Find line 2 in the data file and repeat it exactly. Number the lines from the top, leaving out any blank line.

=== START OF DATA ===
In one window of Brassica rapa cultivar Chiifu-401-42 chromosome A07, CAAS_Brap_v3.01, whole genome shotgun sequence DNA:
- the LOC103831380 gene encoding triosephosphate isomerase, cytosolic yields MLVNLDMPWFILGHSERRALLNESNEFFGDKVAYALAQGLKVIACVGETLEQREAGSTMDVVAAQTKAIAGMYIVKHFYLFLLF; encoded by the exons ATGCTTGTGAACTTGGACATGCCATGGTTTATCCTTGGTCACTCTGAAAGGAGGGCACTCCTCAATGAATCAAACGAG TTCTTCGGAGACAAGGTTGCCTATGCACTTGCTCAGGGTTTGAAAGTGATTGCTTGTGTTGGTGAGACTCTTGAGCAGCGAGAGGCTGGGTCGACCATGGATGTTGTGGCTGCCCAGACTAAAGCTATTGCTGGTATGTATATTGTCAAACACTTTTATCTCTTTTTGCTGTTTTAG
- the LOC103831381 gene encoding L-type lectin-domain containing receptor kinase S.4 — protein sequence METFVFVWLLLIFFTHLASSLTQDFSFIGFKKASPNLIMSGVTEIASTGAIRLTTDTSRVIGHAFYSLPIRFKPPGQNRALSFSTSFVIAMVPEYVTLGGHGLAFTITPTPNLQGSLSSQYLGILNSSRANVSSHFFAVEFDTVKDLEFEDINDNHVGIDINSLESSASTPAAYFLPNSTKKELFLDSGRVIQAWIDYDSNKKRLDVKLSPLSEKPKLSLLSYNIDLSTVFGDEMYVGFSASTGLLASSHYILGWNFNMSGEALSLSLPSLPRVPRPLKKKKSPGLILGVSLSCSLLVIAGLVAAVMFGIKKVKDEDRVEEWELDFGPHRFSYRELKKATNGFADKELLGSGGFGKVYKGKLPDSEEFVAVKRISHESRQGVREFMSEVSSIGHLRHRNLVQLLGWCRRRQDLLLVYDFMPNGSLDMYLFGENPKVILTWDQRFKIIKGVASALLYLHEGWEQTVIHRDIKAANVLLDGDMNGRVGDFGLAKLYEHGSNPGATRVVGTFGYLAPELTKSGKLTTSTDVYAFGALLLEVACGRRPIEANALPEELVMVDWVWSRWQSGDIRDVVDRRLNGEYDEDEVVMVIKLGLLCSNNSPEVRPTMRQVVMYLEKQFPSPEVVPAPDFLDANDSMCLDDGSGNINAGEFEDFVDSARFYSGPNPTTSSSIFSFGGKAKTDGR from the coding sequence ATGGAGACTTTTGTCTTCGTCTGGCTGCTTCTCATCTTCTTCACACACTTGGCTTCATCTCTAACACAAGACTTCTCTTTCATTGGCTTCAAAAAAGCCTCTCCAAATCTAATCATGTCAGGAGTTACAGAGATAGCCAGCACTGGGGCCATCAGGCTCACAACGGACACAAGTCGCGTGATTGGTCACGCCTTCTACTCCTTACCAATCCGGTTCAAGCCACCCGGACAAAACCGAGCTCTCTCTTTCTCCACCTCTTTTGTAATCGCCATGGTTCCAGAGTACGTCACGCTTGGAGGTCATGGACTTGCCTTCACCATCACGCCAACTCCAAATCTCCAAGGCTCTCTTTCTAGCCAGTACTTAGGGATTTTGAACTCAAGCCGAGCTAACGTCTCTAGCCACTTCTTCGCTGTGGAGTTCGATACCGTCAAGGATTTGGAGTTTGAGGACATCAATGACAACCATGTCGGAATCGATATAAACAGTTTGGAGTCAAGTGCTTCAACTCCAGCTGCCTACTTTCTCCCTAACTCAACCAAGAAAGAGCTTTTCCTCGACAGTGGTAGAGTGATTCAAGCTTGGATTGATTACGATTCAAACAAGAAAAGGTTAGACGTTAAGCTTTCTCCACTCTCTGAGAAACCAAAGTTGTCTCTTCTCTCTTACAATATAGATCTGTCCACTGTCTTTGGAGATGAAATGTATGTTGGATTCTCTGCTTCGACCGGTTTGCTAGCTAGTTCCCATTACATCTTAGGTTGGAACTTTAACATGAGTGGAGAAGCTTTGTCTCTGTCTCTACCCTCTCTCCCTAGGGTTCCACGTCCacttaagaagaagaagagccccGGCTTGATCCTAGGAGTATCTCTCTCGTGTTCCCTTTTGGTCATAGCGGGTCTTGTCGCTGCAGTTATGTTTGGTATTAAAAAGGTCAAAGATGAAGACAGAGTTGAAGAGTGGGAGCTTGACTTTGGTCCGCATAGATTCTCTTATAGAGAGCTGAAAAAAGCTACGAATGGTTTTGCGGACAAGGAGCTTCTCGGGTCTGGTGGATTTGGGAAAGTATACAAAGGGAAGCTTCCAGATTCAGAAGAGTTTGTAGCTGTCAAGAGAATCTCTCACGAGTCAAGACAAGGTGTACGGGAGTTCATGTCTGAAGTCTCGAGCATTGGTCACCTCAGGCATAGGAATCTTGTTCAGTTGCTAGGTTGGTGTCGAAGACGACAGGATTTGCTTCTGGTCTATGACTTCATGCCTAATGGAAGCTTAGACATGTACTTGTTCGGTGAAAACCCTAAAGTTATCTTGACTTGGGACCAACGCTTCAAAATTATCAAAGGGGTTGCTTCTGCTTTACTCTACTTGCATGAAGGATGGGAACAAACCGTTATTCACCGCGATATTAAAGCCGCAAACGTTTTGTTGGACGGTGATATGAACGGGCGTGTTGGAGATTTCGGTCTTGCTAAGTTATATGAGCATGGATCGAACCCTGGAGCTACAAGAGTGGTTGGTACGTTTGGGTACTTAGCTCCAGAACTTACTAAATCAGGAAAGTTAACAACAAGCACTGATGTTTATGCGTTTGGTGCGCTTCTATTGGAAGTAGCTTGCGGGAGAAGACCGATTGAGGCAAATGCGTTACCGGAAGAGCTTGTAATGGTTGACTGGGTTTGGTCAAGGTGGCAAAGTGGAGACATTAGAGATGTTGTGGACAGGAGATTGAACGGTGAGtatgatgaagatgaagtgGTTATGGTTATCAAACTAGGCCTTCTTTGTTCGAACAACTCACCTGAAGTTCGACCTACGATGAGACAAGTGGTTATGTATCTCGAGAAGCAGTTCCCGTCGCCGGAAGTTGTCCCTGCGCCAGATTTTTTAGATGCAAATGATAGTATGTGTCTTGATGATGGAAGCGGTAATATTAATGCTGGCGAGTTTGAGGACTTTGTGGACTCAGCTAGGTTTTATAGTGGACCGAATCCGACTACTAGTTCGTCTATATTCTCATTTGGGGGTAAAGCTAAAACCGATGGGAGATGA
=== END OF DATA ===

- the LOC103831380 gene encoding triosephosphate isomerase, cytosolic yields MLVNLDMPWFILGHSERRALLNESNEFFGDKVAYALAQGLKVIACVGETLEQREAGSTMDVVAAQTKAIAGMYIVKHFYLFLLF; encoded by the exons ATGCTTGTGAACTTGGACATGCCATGGTTTATCCTTGGTCACTCTGAAAGGAGGGCACTCCTCAATGAATCAAACGAG TTCTTCGGAGACAAGGTTGCCTATGCACTTGCTCAGGGTTTGAAAGTGATTGCTTGTGTTGGTGAGACTCTTGAGCAGCGAGAGGCTGGGTCGACCATGGATGTTGTGGCTGCCCAGACTAAAGCTATTGCTGGTATGTATATTGTCAAACACTTTTATCTCTTTTTGCTGTTTTAG